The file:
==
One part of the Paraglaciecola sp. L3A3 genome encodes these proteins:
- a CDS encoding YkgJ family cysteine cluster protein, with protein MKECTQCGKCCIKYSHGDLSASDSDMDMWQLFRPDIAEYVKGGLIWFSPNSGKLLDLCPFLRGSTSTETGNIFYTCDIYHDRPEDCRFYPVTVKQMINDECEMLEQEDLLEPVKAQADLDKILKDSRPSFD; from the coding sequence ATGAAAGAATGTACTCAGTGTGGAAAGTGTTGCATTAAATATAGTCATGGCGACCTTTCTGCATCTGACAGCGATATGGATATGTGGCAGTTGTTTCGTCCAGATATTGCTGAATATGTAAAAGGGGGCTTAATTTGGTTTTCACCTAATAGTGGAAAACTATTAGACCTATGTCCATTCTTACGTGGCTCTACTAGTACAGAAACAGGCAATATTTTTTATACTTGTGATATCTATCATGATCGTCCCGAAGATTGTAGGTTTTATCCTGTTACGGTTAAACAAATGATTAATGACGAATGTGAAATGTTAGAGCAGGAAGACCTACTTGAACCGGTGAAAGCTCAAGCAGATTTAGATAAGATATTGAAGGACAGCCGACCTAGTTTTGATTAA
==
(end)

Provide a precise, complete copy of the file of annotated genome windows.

One part of the Paraglaciecola sp. L3A3 genome encodes these proteins:
- a CDS encoding YkgJ family cysteine cluster protein, with protein MKECTQCGKCCIKYSHGDLSASDSDMDMWQLFRPDIAEYVKGGLIWFSPNSGKLLDLCPFLRGSTSTETGNIFYTCDIYHDRPEDCRFYPVTVKQMINDECEMLEQEDLLEPVKAQADLDKILKDSRPSFD; from the coding sequence ATGAAAGAATGTACTCAGTGTGGAAAGTGTTGCATTAAATATAGTCATGGCGACCTTTCTGCATCTGACAGCGATATGGATATGTGGCAGTTGTTTCGTCCAGATATTGCTGAATATGTAAAAGGGGGCTTAATTTGGTTTTCACCTAATAGTGGAAAACTATTAGACCTATGTCCATTCTTACGTGGCTCTACTAGTACAGAAACAGGCAATATTTTTTATACTTGTGATATCTATCATGATCGTCCCGAAGATTGTAGGTTTTATCCTGTTACGGTTAAACAAATGATTAATGACGAATGTGAAATGTTAGAGCAGGAAGACCTACTTGAACCGGTGAAAGCTCAAGCAGATTTAGATAAGATATTGAAGGACAGCCGACCTAGTTTTGATTAA